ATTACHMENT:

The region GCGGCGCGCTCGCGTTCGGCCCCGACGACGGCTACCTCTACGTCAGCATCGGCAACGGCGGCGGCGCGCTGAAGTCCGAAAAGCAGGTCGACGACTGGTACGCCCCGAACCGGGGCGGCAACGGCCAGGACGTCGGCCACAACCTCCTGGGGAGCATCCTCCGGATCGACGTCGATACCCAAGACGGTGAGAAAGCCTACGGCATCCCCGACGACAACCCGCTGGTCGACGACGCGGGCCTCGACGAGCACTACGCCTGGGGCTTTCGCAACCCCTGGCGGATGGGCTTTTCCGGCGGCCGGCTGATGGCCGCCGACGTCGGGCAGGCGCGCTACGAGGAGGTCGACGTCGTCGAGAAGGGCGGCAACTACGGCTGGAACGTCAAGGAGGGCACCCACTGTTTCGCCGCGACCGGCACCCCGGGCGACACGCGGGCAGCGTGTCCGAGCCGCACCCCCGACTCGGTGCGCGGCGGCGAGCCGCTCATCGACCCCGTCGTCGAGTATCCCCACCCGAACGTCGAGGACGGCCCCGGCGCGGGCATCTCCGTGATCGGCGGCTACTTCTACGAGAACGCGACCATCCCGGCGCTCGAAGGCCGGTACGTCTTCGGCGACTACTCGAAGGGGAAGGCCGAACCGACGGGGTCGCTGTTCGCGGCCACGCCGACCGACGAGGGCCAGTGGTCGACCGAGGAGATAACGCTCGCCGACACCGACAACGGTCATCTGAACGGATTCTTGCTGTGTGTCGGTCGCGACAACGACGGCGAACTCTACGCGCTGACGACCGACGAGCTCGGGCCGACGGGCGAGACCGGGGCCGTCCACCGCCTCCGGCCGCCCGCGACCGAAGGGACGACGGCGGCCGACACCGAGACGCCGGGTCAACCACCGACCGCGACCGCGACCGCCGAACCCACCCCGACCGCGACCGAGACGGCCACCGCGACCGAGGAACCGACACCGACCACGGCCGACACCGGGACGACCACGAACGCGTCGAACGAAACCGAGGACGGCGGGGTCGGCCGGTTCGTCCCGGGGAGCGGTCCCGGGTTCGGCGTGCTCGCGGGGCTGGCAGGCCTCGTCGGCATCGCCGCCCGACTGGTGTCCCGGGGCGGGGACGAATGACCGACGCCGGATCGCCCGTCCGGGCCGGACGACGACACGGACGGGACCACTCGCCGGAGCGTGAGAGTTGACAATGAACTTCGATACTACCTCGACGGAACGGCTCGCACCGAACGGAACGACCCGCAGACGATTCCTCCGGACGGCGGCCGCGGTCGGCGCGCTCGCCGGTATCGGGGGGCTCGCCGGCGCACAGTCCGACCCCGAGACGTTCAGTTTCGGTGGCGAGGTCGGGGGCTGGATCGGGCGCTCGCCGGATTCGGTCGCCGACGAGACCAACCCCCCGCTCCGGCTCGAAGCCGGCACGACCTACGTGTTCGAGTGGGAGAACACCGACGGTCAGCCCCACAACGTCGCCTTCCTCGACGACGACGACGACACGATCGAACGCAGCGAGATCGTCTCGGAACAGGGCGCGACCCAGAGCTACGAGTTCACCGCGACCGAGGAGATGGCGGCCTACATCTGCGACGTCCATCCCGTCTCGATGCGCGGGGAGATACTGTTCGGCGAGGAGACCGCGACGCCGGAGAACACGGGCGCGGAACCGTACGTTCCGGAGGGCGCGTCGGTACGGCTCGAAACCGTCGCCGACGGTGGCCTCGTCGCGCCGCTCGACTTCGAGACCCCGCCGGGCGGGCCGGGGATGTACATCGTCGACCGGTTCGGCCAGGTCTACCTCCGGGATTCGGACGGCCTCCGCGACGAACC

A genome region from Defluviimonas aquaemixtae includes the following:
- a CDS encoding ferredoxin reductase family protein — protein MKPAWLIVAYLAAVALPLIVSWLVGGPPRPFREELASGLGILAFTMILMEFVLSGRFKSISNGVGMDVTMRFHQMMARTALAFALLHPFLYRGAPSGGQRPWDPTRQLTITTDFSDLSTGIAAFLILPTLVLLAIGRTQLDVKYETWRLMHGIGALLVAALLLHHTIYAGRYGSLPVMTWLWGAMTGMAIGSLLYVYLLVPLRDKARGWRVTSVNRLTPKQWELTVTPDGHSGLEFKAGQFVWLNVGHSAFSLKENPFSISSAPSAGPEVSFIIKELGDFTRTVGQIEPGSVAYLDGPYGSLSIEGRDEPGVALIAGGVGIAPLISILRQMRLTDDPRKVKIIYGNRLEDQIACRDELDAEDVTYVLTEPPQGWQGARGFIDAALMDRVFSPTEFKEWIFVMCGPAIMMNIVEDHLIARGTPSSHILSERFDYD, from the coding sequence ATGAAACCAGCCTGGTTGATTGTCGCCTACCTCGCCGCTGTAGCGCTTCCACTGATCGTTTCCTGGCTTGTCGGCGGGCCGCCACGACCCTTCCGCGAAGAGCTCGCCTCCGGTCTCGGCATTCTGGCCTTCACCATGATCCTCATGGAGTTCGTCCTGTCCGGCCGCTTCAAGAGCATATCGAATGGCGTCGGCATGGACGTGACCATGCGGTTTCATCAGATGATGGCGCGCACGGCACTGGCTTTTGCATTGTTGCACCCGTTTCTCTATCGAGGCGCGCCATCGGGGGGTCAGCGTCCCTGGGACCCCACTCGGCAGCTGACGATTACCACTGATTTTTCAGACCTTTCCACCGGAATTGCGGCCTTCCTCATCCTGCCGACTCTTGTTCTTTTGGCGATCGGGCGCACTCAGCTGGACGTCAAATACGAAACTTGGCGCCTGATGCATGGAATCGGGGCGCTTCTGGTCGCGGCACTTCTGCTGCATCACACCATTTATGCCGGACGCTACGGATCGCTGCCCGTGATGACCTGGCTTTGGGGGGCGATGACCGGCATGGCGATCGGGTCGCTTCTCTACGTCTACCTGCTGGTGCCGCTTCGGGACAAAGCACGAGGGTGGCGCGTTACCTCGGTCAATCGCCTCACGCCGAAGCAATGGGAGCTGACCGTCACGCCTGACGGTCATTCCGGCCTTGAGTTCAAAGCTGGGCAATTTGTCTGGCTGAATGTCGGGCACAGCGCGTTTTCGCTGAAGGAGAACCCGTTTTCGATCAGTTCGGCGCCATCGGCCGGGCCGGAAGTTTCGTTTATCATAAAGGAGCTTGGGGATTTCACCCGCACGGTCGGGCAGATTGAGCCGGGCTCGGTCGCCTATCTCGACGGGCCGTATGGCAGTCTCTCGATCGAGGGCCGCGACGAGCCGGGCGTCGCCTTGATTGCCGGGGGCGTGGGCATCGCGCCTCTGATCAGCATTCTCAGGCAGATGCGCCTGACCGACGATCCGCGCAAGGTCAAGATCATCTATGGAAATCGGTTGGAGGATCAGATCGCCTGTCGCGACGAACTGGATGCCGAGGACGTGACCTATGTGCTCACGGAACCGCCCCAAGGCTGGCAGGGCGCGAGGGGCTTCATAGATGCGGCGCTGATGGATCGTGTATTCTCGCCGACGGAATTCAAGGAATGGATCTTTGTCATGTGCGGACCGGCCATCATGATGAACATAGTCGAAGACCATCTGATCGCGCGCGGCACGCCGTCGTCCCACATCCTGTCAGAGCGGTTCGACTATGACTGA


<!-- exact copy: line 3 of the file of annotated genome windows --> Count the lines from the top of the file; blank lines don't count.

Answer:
- a CDS encoding ferredoxin reductase family protein — protein MKPAWLIVAYLAAVALPLIVSWLVGGPPRPFREELASGLGILAFTMILMEFVLSGRFKSISNGVGMDVTMRFHQMMARTALAFALLHPFLYRGAPSGGQRPWDPTRQLTITTDFSDLSTGIAAFLILPTLVLLAIGRTQLDVKYETWRLMHGIGALLVAALLLHHTIYAGRYGSLPVMTWLWGAMTGMAIGSLLYVYLLVPLRDKARGWRVTSVNRLTPKQWELTVTPDGHSGLEFKAGQFVWLNVGHSAFSLKENPFSISSAPSAGPEVSFIIKELGDFTRTVGQIEPGSVAYLDGPYGSLSIEGRDEPGVALIAGGVGIAPLISILRQMRLTDDPRKVKIIYGNRLEDQIACRDELDAEDVTYVLTEPPQGWQGARGFIDAALMDRVFSPTEFKEWIFVMCGPAIMMNIVEDHLIARGTPSSHILSERFDYD, from the coding sequence ATGAAACCAGCCTGGTTGATTGTCGCCTACCTCGCCGCTGTAGCGCTTCCACTGATCGTTTCCTGGCTTGTCGGCGGGCCGCCACGACCCTTCCGCGAAGAGCTCGCCTCCGGTCTCGGCATTCTGGCCTTCACCATGATCCTCATGGAGTTCGTCCTGTCCGGCCGCTTCAAGAGCATATCGAATGGCGTCGGCATGGACGTGACCATGCGGTTTCATCAGATGATGGCGCGCACGGCACTGGCTTTTGCATTGTTGCACCCGTTTCTCTATCGAGGCGCGCCATCGGGGGGTCAGCGTCCCTGGGACCCCACTCGGCAGCTGACGATTACCACTGATTTTTCAGACCTTTCCACCGGAATTGCGGCCTTCCTCATCCTGCCGACTCTTGTTCTTTTGGCGATCGGGCGCACTCAGCTGGACGTCAAATACGAAACTTGGCGCCTGATGCATGGAATCGGGGCGCTTCTGGTCGCGGCACTTCTGCTGCATCACACCATTTATGCCGGACGCTACGGATCGCTGCCCGTGATGACCTGGCTTTGGGGGGCGATGACCGGCATGGCGATCGGGTCGCTTCTCTACGTCTACCTGCTGGTGCCGCTTCGGGACAAAGCACGAGGGTGGCGCGTTACCTCGGTCAATCGCCTCACGCCGAAGCAATGGGAGCTGACCGTCACGCCTGACGGTCATTCCGGCCTTGAGTTCAAAGCTGGGCAATTTGTCTGGCTGAATGTCGGGCACAGCGCGTTTTCGCTGAAGGAGAACCCGTTTTCGATCAGTTCGGCGCCATCGGCCGGGCCGGAAGTTTCGTTTATCATAAAGGAGCTTGGGGATTTCACCCGCACGGTCGGGCAGATTGAGCCGGGCTCGGTCGCCTATCTCGACGGGCCGTATGGCAGTCTCTCGATCGAGGGCCGCGACGAGCCGGGCGTCGCCTTGATTGCCGGGGGCGTGGGCATCGCGCCTCTGATCAGCATTCTCAGGCAGATGCGCCTGACCGACGATCCGCGCAAGGTCAAGATCATCTATGGAAATCGGTTGGAGGATCAGATCGCCTGTCGCGACGAACTGGATGCCGAGGACGTGACCTATGTGCTCACGGAACCGCCCCAAGGCTGGCAGGGCGCGAGGGGCTTCATAGATGCGGCGCTGATGGATCGTGTATTCTCGCCGACGGAATTCAAGGAATGGATCTTTGTCATGTGCGGACCGGCCATCATGATGAACATAGTCGAAGACCATCTGATCGCGCGCGGCACGCCGTCGTCCCACATCCTGTCAGAGCGGTTCGACTATGACTGA